At the most recent International Pacific Halibut Commission (IPHC) annual meeting in January, I learned that the first sovereign Treaty the Government of Canada signed was the Convention for the Preservation of the Halibut Fishery of the Northern Pacific Ocean (a.k.a. the International Pacific Halibut Commission). It was signed on March 2, 1923 or almost 94 years ago. That is pretty old.
Considering the rash of recent headlines regarding international treaties it is fascinating to me that it all started for Canada with the Pacific Halibut. It was created because halibut abundance had been on the decline and industry requested international control of the resource. I also find it fascinating that almost 100 years ago, the industry of the day wanted to manage halibut sustainably. It is, in fact, the same today.
At the IPHC meetings, American and Canadian industry reps are working together towards the common goal of harvesting halibut sustainably so that, 94 years from now, the halibut will be still plentiful. Pacific Halibut is the world renowned example of a sustainable fishery and it can truly be a renewable resource when managed accordingly.
How It Works
The IPHC annual meetings are alternately hosted in Canada and the US. This year they were in Victoria, BC. Each country has three commissioners, who collaboratively reach the final decisions on catch limits, regulatory proposals and other actions as necessary. The host country generally chairs the meetings along with a vice chairperson from the other country. The Commissioners consider inputs from the IPHC staff, the Conference Board (harvesters), and Processor Advisory Group in making their decisions.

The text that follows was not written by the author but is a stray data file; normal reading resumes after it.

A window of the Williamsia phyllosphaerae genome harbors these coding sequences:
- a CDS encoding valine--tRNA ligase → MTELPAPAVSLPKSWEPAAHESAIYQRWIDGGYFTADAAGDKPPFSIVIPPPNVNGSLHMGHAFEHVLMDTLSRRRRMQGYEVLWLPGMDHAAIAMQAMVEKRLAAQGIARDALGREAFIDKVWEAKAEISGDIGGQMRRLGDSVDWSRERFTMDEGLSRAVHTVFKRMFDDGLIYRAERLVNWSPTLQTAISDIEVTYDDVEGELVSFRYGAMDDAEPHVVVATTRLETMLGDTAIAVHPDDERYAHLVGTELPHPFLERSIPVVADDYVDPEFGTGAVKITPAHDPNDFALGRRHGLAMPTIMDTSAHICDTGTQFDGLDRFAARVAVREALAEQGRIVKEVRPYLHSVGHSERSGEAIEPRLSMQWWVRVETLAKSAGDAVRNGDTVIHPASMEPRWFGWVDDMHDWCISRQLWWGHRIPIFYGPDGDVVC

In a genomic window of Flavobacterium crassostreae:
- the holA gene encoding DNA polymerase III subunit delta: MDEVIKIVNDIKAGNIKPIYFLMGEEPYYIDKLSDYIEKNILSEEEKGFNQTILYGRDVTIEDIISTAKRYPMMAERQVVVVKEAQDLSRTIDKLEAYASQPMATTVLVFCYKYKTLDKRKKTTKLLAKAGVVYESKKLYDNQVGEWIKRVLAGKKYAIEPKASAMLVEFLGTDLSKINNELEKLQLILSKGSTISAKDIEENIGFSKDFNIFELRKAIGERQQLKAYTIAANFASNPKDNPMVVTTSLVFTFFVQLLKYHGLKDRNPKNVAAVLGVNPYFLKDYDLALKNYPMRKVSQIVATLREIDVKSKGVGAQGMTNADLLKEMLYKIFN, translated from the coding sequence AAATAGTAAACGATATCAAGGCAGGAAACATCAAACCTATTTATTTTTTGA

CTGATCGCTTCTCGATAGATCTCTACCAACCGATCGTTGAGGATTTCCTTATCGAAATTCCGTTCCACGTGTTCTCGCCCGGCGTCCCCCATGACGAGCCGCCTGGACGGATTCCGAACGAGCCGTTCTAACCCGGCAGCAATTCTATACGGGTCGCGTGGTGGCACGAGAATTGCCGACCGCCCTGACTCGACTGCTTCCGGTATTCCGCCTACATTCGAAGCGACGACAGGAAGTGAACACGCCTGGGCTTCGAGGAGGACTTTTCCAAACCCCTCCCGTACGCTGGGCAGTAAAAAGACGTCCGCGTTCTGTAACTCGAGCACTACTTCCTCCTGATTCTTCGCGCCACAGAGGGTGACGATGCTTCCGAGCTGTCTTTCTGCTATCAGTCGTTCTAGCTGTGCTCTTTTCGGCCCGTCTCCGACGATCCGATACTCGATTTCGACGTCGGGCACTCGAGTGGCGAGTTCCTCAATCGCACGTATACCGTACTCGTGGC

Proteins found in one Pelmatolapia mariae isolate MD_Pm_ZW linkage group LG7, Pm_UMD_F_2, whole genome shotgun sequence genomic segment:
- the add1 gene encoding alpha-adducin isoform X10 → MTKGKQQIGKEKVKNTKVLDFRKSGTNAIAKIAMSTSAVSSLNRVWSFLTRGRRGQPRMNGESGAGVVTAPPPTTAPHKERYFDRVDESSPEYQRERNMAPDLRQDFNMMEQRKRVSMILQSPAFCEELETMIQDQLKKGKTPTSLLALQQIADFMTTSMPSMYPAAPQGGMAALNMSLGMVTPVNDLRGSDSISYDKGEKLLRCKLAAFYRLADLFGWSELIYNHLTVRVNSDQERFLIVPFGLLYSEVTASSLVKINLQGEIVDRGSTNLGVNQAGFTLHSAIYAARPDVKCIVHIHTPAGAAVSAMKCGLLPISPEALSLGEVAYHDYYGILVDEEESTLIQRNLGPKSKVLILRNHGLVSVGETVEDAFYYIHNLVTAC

It was great to be in a room with so many other harvesters and talk about why the halibut fishery is important to them. Some may be commercial fishers from Alaska or Washington states, some may be from the sports sector, and others were there to represent First Nations from both countries. One thing resonated amongst every person I talked to: they wanted Pacific Halibut to be harvested sustainably so that 100 years into the future it will still be an important resource.
In BC, our halibut fishery is part of a larger management plan. The Integrated Groundfish Management Plan encompasses all groundfish species and gear methods. “The management of these fisheries is integrated with all groups subject to 100% at sea monitoring and 100% dockside monitoring, individual vessel accountability for all catch (both retained and released), individual transferable quotas (ITQ), and reallocation of these quotas between vessels and fisheries to cover catch of non directed species.” This means that we, as commercial harvesters, are accountable for every pound of every fish we catch.
One challenge we have faced is that there has been no forum or organized method for harvesters to strive for accountability. Each individual vessel has to cover all of their quota and lease or trade for that which they do not have. Enter SeafoodX. SeafoodX will allow halibut fishermen to lease in and out all the various ITQ’s they need to prosecute their fishery and to contribute to its longevity. This leads to more sustainable business practices to complement the sustainable fishery so that, 100 years from now, harvesters will still be talking halibut at the IPHC.